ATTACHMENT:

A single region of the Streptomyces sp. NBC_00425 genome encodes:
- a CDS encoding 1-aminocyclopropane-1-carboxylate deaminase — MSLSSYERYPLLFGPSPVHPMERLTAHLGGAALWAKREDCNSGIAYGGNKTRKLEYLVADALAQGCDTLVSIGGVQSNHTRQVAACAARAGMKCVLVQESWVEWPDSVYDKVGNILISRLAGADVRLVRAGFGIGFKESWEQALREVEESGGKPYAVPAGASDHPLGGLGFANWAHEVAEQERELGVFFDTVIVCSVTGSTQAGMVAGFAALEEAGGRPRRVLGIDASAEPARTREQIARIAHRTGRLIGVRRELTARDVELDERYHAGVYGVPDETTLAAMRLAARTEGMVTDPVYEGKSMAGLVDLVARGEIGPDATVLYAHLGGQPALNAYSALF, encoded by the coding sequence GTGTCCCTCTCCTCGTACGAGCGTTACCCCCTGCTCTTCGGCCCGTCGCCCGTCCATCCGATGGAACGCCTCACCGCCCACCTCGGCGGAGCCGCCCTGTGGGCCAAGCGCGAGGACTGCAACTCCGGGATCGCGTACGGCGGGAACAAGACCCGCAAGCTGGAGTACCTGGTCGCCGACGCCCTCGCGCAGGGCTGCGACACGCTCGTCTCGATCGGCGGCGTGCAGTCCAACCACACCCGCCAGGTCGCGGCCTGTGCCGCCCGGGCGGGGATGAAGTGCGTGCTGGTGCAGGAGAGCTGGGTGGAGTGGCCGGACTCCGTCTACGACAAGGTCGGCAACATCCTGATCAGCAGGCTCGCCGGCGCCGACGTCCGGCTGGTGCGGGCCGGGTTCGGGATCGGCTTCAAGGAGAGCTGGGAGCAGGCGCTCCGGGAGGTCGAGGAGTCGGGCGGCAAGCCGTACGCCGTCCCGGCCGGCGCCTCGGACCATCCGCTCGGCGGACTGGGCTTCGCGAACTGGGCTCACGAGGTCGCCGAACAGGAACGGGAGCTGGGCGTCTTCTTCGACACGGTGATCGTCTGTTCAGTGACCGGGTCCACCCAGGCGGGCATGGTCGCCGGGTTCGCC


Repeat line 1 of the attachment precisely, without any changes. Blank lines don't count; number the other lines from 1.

A single region of the Streptomyces sp. NBC_00425 genome encodes: